Swimming Pool Blog
by Rob Cox March 21, 2014
Leaf rake your pool - Like a Boss!
A pool leaf rake can be a pool owner's BFF and the most used tool in a poolmans truck. For leaves on the surface, laying on the floor, or floating somewhere in between, a leaf rake can be used quickly to skim the surface and dredge the floor.
There are two types of leaf skimmer nets for pools, the first is the flat 'dip and flip' type of pool net. If you've ever used one, you know that they aren't so useful for heavy leaves, and because of their size, they take much more effort to skim the pool.
Leaf rakes have more than twice the surface area of a flat skimmer net, and a deep pocket to hold hundreds of heavy, wet leaves. A soft rubber rim, around a sturdy aluminum frame makes it easy to scoop leaves, sticks, dive toys, even debris as small as acorns or berries.
But, it takes some practice to become proficient, and years of study and devotion to obtain true enlightenment, where you can pluck a quarter off of the deep end floor, blindfolded!
One such enlightened individual is Francisco Cales, the owner of Pool Inspectors - a pool construction and maintenance company in Tampa, Florida. In the pictures below, Francisco demonstrates some of the techniques involved in using a leaf rake to easily clean your pool.
Balancing the pole between outstretched arms, glide the leaf rake across the surface, reaching forward across the pool, while allowing the pole to slide between the hands.
When you reach the other side of the pool, or the end of the pole, swivel the pole, flip the leaf rake, and quickly pull back towards you, keeping the net out of water just enough to continue skimming on the back stroke. Go too slow and you may lose debris, penalty!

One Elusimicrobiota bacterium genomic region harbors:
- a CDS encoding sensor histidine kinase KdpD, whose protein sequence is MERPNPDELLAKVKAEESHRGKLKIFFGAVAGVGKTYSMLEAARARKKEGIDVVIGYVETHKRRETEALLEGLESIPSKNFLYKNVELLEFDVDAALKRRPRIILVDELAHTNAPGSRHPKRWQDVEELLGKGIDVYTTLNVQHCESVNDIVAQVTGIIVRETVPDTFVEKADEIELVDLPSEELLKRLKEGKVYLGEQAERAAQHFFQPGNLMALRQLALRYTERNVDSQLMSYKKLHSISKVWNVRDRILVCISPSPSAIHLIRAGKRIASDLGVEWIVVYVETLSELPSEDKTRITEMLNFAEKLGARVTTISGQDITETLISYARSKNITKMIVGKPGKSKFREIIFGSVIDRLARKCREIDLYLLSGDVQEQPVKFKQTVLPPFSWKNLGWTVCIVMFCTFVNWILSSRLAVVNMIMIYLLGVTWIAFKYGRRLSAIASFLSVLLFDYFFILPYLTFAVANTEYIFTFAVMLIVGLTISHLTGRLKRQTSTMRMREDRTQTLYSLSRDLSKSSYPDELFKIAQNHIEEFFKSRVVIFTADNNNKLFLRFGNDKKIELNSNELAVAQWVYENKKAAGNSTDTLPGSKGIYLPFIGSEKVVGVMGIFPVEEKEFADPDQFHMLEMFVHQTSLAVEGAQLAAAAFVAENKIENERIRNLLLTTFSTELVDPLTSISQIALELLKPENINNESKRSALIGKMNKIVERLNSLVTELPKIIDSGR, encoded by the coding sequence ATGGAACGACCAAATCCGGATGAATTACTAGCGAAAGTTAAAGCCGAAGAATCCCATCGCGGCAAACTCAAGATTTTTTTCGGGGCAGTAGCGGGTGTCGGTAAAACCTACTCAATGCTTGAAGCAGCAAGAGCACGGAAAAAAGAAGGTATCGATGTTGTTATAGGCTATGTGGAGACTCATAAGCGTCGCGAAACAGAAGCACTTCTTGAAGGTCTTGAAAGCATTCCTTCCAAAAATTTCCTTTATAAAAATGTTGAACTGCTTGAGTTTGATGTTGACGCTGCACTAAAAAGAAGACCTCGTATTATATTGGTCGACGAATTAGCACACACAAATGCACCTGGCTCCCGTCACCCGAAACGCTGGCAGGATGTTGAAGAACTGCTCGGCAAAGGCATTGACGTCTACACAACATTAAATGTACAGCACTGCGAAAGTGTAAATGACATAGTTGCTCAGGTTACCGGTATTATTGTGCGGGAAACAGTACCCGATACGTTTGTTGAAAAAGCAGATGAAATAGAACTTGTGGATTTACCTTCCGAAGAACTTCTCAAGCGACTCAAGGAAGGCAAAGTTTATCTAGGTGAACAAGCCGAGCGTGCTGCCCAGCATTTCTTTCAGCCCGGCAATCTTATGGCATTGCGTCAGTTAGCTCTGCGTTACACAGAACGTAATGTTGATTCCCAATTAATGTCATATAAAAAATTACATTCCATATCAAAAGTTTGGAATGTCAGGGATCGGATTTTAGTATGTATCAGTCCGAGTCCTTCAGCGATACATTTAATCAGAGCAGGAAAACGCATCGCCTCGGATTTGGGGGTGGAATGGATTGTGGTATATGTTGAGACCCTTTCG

Demonstrated here is the classic pull technique, with the pole at the perfect 32 degree angle to the water. Keeping your feet firmly planted and your back straight exhibits the best form.
Commonly the first pass on a heavily leafed pool, walk briskly around the pool, dragging the leaf rake (or drag bag, if you prefer) behind you. Extra points for keeping it up against the tile and creating a slight current in front of the leaf rake to knock leaves off of the tile and into the bag.
Considered the most valuable of all leaf rake techniques, the scooping action creates a slight ripple in front of the net, lifting debris just slightly off the floor, so it can be swept up in the net.
Leaf rakes really are a poolman's best friend, unless you have a screened in pool (like this one), or a pool surrounded by cactus and volcanic rock. I've estimated before that I've removed over a million leaves from pools using a leaf rake. Pools that were two feet deep in leaves when we arrived to close the pool (not kidding!). 2 men with 2 leaf rakes - clean in about an hour!